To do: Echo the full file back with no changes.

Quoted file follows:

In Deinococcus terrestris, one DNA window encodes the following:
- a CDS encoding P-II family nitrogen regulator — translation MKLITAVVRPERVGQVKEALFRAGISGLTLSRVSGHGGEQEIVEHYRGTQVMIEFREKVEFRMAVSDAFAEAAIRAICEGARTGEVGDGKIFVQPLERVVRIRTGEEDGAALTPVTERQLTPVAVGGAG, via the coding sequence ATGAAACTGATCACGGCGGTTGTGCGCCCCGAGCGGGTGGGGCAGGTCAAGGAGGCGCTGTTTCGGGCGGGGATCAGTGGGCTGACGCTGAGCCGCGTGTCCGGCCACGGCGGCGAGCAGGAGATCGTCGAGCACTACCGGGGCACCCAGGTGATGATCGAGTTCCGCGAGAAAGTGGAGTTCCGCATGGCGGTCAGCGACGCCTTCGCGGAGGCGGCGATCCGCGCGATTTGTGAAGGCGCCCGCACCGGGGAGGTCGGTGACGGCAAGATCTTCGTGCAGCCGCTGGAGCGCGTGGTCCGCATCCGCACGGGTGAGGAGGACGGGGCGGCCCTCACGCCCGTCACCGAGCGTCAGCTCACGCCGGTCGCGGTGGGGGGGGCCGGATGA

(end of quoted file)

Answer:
In Deinococcus terrestris, one DNA window encodes the following:
- a CDS encoding P-II family nitrogen regulator — translation MKLITAVVRPERVGQVKEALFRAGISGLTLSRVSGHGGEQEIVEHYRGTQVMIEFREKVEFRMAVSDAFAEAAIRAICEGARTGEVGDGKIFVQPLERVVRIRTGEEDGAALTPVTERQLTPVAVGGAG, via the coding sequence ATGAAACTGATCACGGCGGTTGTGCGCCCCGAGCGGGTGGGGCAGGTCAAGGAGGCGCTGTTTCGGGCGGGGATCAGTGGGCTGACGCTGAGCCGCGTGTCCGGCCACGGCGGCGAGCAGGAGATCGTCGAGCACTACCGGGGCACCCAGGTGATGATCGAGTTCCGCGAGAAAGTGGAGTTCCGCATGGCGGTCAGCGACGCCTTCGCGGAGGCGGCGATCCGCGCGATTTGTGAAGGCGCCCGCACCGGGGAGGTCGGTGACGGCAAGATCTTCGTGCAGCCGCTGGAGCGCGTGGTCCGCATCCGCACGGGTGAGGAGGACGGGGCGGCCCTCACGCCCGTCACCGAGCGTCAGCTCACGCCGGTCGCGGTGGGGGGGGCCGGATGA